I have addressed the need for proper training in a past entry, so no need to beat the dead horse... very much.  Suffice it to say that should you decide to become a sheepdog, or just consider yourself prepared to protect yourself and your loved ones, you must get trained on how to properly use a firearm and also train your mind to understand that there may be a time when you will be called upon to end a criminal life to save an innocent life.  Obviously, it is a personal choice, but I would rather be a sheepdog than a sheep.


Friday, August 27, 2010

Magnum Research BFR

I have been thinking about big caliber handguns as of late.  Recently, I was given the opportunity to fire the Taurus Raging Bull, chambered in .454 casull, and it was thrilling.  Recoil was manageable with medium sized loads.  I adopted a snub nose .357 magnum for concealed carry purposes.  While I have no doubt that it will do just fine defending me against smaller critters and human offenders, it leaves much to be desired for defense against larger critters, like bears. 

I checked prices and availability of a lot of different ammo for a lot of different big game pistols.  Part of the list included the usual suspects: .357 magnum, .44 magnum, .454 Casull, .45 Long Colt, 45/70, and on and on.  Of course, when you reach into .44 magnum territory, the prices go up considerably; so does the power.  The .454 screams out of a 2.5" barrel with 50% more energy than a .44 magnum from a 6" barrel.  The penalty, however, is that the .454 builds internal pressures of 50,000 PSI or more.  More pressure = more wear on the weapon and a lot more recoil.  The 45/70, on the other hand, gets to the energy levels of the .454 casull at only 25,000 PSI, which results in less felt recoil, given the weight of the gun.  In fact, the 45/70 can be loaded to surpass the velocity of .454 casull and still be under 30,000 PSI - not bad.  In my reading, I also discovered that traditional 45/70 loads may actually have less felt recoil, from a 7.5" or 10" barrel than a .44 magnum with a 5" barrel.  This makes the 45/70 a viable cartridge to employ for defense from larger game.

It has come down to 3 cartridge sizes: .44 magnum, .454 Casull, and 45/70 govt.  The .44 magnum is what I would consider the absolute minimum size for the intended purpose.  The load is considerably lighter than the two mentioned after it.  The penalty is, however, offset by availability of ammunition and gun selection.  The .454 Casull is a big contender and I've experienced it recently.  Out of a big enough gun, this could be a viable choice.  The penalty is cost of ammo.  It is very expensive to run a gun like this.  Finally, the 45/70 comes onto the radar.  Why 45/70?  Why not?  Consider that the recoil is reportedly more manageable than even the .44 magnum!  The 45/70 can reach out and hit with about 1450 ft lbs of energy... FROM A PISTOL!  Add to this the fact that 45/70 is about the cheapest ammo of the three.  I'm not joking when I say I've seen .44 magnum for more than 45/70 in a few places.  It defies logic, but it's true.  Don't get me wrong.  45/70 is some expensive ammo to buy, but of the three, it's definitely the cartridge that hurts the least at the register.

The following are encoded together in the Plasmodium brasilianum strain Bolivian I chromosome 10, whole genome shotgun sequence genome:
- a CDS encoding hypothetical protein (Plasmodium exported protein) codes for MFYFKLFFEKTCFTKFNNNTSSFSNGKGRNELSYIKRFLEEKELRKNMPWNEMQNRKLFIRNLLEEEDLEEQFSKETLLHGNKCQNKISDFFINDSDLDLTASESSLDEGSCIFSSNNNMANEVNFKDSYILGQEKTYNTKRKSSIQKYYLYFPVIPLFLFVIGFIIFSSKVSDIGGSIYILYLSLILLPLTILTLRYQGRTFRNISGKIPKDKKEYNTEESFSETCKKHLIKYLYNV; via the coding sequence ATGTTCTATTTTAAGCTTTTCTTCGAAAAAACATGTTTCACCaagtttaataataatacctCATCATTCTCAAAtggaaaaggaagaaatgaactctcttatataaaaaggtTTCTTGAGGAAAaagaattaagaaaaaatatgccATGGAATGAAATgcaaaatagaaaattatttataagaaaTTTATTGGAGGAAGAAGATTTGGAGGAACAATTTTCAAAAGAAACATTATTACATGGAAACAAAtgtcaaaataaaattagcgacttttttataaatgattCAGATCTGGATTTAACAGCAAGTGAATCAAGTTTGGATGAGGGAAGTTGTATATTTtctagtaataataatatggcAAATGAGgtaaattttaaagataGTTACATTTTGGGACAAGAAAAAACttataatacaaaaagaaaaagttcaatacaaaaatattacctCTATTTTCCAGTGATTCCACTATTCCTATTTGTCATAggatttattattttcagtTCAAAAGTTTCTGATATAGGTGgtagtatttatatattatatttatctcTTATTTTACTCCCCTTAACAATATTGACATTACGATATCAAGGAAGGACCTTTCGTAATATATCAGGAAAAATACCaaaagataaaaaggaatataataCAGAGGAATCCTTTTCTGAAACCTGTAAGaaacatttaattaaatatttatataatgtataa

So what of this?  Which cartridge do I get?  Well, consider this.  I have a rifle chambered in 45/70 already.  It really makes a lot of sense to buy a pistol that can shoot the same ammo as the rifle, right?  Cowboys back in the late 1800's did this for a reason.  When ammo is scarce, or you don't want to carry two types, having one cartridge for two guns makes better sense.  It helps with logistics.  Should I find myself needing to hunt elk, I could easily carry the same ammo in a pistol should I find myself in a self defense situation.

To this end, I'm leaning on the Magnum Research BFR (Biggest Finest Revolver).  This gun is no joke.  It is a revolver built specifically for the 45/70 cartridge.  Magnum Research is methodical in how they manufacture and hand build this gun.  Each barrel is lapped by hand to ensure proper fit.  The cylinders are precision-honed for perfect operation.  The frame is milled on a CNC from really hard stainless alloys.  The entire weapon was built from the floor up around the 45/70 govt cartridge.  It is not some gun that was modified to shoot this round.  The BFR is a 5-shot, single action revolver.  The single action simply means that every time you want to shoot, you must first cock back the hammer.  There are some other big offerings in double action, but for the sake of safety, perhaps single action is the way to go.  God forbid you shoot this cannon and accidentally pull the trigger again while the gun is recoiling in your hand; I've seen this happen on youtube.  Trust me, you would not want this to accidentally go off without your knowledge.  It would be one helluva surprise if it did.